Dutch inflation further up

08/08/2013 15:00

The Dutch inflation rate climbed to 3.1 percent in July, the highest level in nearly half a decade. June’s inflation rate stood at 2.9 percent. The increase was mainly due to the relatively high rent increase effective from 1 July. Phone rates, prices of internet services and clothing prices also had an upward effect on inflation. Natural gas prices and car prices, on the other hand, had a downward effect on inflation. Inflation is defined as the increase in the consumer price index (CPI) in a given month compared to the same month in the previous year.

Dutch inflation rate

Dutch inflation rate

The harmonised consumer price index (HICP) allows comparison between the inflation rates in the various member states of the European Union (EU). The level of inflation in the eurozone is one of the main guidelines for the European Central Bank (ECB) to change or refrain from changing the interest rate. According to the ECB, prices in the eurozone are stable, if the inflation rate is close to 2 percent.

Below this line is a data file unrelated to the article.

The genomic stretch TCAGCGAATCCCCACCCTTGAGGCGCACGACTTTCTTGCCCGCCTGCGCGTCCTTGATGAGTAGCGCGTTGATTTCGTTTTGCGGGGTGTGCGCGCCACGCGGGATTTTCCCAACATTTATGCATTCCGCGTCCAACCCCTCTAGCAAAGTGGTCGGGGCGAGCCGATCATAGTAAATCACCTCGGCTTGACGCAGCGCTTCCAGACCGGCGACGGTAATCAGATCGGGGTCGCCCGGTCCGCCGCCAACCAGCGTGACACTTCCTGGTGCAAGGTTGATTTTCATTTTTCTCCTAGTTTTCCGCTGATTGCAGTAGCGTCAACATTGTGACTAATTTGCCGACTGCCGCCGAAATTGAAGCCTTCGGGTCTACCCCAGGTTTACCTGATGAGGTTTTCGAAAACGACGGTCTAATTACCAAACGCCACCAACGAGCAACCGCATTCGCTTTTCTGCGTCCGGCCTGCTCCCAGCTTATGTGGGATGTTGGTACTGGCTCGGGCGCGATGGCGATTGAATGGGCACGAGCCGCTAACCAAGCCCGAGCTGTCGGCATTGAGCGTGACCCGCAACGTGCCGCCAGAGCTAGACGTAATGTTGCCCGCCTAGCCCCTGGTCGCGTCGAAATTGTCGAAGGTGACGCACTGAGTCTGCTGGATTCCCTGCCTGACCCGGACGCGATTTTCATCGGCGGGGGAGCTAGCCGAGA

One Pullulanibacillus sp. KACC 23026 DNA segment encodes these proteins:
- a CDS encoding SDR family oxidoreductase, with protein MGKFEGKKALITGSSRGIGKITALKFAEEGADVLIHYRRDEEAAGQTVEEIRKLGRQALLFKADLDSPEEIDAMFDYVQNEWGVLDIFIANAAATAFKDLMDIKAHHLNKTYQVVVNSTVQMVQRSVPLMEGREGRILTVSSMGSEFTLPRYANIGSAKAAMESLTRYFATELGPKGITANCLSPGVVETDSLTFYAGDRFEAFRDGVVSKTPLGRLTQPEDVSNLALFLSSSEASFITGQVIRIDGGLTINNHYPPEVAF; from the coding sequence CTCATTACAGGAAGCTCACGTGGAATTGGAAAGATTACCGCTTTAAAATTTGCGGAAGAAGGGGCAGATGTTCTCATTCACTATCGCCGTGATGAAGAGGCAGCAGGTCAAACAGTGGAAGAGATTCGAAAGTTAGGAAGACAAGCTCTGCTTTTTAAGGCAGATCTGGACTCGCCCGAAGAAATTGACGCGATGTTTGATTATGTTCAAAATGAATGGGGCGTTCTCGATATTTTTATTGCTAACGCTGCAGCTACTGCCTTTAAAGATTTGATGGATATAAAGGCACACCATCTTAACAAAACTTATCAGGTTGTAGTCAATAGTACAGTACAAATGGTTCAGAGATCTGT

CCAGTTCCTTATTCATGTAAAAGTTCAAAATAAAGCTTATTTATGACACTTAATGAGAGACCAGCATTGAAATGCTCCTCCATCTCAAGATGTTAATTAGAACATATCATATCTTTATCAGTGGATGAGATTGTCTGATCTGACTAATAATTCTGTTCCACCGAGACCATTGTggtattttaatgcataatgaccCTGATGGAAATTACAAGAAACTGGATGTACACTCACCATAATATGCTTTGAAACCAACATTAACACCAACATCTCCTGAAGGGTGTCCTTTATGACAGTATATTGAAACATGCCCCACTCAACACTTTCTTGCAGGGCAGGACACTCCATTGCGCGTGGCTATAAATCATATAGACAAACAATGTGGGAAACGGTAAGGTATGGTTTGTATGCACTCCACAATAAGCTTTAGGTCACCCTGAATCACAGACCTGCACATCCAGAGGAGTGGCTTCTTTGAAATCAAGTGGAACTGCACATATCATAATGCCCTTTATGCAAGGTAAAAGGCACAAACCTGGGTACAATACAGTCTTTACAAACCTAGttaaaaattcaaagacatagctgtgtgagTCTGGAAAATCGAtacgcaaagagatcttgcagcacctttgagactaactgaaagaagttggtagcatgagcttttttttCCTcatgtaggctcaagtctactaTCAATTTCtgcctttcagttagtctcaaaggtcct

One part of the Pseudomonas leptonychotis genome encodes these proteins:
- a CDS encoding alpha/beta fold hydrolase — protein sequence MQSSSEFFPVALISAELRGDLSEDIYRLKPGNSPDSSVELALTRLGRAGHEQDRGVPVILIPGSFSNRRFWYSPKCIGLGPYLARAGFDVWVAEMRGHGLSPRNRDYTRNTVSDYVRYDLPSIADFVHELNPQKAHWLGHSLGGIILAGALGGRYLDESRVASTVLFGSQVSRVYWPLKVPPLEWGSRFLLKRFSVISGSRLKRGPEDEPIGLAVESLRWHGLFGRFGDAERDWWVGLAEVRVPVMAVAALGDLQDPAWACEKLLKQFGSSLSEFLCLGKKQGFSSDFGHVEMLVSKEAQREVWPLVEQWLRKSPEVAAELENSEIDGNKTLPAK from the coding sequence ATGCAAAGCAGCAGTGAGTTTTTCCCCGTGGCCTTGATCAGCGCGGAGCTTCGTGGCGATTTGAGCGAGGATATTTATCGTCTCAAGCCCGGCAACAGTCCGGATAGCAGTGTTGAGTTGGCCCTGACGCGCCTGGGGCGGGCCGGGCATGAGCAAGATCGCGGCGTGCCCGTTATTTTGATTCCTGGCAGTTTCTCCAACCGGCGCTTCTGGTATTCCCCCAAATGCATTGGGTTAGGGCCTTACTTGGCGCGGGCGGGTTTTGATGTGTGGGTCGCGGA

According to the HICP method, the inflation rate in the Netherlands was 3.1 percent in July,  i.e. nearly twice as high as the average inflation rate in the eurozone. Eurostat, the European statistical office, calculated an inflation rate for the eurozone of 1.6 percent in July.                                                 

Dutch inflation according to HICP

Dutch inflation according to HICP

More figures can be found in the Business cycle dossier.

For more information on economic indicators, see the Economic Monitor.